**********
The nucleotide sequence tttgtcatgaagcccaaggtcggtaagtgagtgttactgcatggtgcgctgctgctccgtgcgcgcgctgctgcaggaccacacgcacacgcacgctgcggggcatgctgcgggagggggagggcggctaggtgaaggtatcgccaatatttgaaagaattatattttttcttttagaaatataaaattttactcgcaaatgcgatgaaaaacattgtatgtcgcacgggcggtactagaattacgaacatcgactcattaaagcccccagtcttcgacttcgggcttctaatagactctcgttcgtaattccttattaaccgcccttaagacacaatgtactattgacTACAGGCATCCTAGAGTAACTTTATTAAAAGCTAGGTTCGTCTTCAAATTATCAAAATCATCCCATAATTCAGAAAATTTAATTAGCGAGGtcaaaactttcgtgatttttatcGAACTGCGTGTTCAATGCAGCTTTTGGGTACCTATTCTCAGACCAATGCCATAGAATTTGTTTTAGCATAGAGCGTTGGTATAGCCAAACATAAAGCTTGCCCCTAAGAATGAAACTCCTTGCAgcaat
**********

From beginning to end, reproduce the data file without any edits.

The nucleotide sequence tttgtcatgaagcccaaggtcggtaagtgagtgttactgcatggtgcgctgctgctccgtgcgcgcgctgctgcaggaccacacgcacacgcacgctgcggggcatgctgcgggagggggagggcggctaggtgaaggtatcgccaatatttgaaagaattatattttttcttttagaaatataaaattttactcgcaaatgcgatgaaaaacattgtatgtcgcacgggcggtactagaattacgaacatcgactcattaaagcccccagtcttcgacttcgggcttctaatagactctcgttcgtaattccttattaaccgcccttaagacacaatgtactattgacTACAGGCATCCTAGAGTAACTTTATTAAAAGCTAGGTTCGTCTTCAAATTATCAAAATCATCCCATAATTCAGAAAATTTAATTAGCGAGGtcaaaactttcgtgatttttatcGAACTGCGTGTTCAATGCAGCTTTTGGGTACCTATTCTCAGACCAATGCCATAGAATTTGTTTTAGCATAGAGCGTTGGTATAGCCAAACATAAAGCTTGCCCCTAAGAATGAAACTCCTTGCAgcaat